Far from being prohibited, flexible cables are required in some parts of BS 7671:2018+A2:2022 and examples include:

● Regulation 422.3.201 permits their use for locations where a particular risk of fire exists, although has some requirements for their construction or protection as detailed in Regulation Group 521.9.

● Regulation 413.3.4 has a particular requirement concerning their use in parts of the installation with protective measure double or reinforced insulation.

● Regulation 418.3.6 for electrical separation to more than one item of equipment requires flexible cables to incorporate a protective conductor.

● They are required to be used for suspended current-using equipment (Regulation 522.7.2).

● They are required in installations in flexible structures, or where structures are intended to be moved (Regulation 522.15.2).

● There are minimum cross-sectional areas for flexible cables “for any other application” in Table 52.3.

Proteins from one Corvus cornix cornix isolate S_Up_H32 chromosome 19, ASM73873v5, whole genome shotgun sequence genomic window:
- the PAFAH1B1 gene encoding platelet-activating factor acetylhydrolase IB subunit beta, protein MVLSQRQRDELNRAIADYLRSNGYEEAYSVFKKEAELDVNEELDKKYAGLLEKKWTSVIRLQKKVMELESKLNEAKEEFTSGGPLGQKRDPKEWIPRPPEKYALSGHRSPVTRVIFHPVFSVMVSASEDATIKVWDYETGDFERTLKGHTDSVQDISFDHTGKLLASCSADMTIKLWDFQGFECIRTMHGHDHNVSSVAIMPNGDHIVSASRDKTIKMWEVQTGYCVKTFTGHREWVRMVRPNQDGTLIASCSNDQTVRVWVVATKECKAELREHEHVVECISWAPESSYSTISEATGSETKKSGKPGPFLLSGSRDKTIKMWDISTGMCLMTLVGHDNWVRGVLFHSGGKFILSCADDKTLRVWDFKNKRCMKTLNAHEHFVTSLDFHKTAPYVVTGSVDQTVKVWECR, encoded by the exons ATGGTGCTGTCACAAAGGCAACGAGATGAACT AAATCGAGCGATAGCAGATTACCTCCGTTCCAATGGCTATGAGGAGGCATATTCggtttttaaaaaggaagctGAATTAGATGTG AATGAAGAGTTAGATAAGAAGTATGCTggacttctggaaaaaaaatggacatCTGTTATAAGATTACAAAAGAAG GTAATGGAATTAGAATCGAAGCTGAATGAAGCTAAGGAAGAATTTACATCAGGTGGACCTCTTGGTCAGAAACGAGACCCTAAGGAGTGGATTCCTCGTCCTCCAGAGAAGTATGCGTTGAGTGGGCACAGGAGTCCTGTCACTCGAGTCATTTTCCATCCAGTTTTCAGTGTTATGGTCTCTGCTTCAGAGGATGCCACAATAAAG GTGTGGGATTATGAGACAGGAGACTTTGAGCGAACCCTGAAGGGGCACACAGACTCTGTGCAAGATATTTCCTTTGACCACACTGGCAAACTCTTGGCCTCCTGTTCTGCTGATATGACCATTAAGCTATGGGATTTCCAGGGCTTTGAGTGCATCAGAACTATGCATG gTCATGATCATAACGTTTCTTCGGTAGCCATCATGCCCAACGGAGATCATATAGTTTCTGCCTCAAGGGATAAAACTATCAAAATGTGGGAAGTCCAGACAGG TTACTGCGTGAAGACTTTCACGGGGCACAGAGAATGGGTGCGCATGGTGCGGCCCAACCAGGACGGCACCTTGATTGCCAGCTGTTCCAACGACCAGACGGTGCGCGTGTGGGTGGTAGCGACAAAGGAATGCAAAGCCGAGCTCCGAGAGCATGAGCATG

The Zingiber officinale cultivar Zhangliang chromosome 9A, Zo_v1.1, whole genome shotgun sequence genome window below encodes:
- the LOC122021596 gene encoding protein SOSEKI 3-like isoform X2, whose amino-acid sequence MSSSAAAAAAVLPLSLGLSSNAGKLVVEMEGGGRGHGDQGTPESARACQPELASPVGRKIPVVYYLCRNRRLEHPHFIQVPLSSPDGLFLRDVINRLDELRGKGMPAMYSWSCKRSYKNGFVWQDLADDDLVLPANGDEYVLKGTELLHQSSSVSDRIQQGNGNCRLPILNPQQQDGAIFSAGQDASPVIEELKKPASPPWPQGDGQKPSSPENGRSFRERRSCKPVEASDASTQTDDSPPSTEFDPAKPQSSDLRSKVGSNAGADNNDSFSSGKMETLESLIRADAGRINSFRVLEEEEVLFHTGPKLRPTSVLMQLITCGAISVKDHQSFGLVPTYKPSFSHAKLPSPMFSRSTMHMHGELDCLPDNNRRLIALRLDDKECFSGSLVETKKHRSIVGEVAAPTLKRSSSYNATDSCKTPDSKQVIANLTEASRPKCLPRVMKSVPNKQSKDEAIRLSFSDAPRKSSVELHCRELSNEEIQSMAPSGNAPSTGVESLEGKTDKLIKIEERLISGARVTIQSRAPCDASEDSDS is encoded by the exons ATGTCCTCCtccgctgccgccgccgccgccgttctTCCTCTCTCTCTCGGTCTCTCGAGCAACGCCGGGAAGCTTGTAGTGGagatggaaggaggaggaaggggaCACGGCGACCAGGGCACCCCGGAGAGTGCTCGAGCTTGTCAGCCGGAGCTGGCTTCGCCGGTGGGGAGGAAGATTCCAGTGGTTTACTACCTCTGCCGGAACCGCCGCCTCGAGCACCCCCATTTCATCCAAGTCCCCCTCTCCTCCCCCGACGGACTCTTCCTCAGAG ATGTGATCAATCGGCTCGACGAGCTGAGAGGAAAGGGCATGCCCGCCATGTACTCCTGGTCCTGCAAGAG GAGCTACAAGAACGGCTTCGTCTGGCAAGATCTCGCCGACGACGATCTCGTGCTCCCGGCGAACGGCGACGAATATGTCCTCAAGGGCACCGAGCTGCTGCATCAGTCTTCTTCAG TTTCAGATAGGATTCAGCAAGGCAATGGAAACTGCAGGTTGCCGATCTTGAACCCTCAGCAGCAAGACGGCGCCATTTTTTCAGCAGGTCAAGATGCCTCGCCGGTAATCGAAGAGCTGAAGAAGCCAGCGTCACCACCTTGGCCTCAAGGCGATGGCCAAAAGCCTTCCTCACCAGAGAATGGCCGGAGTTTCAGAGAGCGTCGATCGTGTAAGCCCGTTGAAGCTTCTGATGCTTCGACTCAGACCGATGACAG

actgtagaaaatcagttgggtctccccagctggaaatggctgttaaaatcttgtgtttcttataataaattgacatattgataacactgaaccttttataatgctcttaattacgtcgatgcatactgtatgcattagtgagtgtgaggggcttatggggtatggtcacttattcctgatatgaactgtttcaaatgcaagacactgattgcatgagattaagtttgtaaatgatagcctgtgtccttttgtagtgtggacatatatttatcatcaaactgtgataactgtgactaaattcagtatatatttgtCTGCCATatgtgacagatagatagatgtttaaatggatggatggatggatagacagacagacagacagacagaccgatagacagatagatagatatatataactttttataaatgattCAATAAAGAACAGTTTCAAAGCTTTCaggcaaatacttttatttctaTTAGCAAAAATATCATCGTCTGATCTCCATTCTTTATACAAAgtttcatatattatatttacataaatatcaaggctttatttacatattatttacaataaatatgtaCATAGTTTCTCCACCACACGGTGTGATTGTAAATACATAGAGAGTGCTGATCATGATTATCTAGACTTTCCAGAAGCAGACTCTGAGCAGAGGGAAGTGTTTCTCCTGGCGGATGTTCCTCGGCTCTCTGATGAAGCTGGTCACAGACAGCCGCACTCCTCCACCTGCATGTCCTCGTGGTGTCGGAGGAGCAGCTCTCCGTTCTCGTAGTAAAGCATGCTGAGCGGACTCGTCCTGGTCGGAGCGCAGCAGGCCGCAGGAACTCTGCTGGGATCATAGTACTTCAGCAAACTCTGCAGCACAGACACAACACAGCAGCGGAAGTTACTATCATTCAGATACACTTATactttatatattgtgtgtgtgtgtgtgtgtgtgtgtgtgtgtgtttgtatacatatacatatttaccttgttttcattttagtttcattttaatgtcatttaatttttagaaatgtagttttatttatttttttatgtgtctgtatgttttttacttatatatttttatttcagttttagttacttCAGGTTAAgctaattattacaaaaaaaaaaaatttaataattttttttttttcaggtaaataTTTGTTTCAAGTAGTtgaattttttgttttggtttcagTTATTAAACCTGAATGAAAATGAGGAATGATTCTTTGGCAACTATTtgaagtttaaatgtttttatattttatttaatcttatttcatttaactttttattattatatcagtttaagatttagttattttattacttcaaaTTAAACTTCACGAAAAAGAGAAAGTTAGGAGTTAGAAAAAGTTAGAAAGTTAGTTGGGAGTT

● Flexible cables are required for the connection of equipment that may be regularly or occasionally moved in use (Regulations 521.9.2 and 521.9.3).

● Flexible cables are required as a method of connection of equipment having a high protective conductor current as detailed in Regulation 543.7.1.202.

● Some Part 7 special locations specify certain wiring systems for which flexible cables are options, or mandated as noted in Regulation 522.15.2: (Regulation Group 704.522.8, Regulation 711.52, Regulation 717.411.3.1.2, Regulation Group 717.52, Regulation 721.521.2, Regulation 740.521.1, Regulation 740.55.1.1).

As ever, it is worth reviewing the fundamental principles in Part 1. Of relevance here are Regulations 132.6 and 132.7 for the cross-sectional area of conductors and types of wiring and installation methods, plus Regulation Group 133 for the selection of equipment.

Flexible cables can tick all the boxes and, if the extra cost over more rigid types is not a concern, there is no reason why they can’t be used.

With thanks to Graham Kenyon for his contributions to this article, originally published in May 2023 for IET Wiring Matters.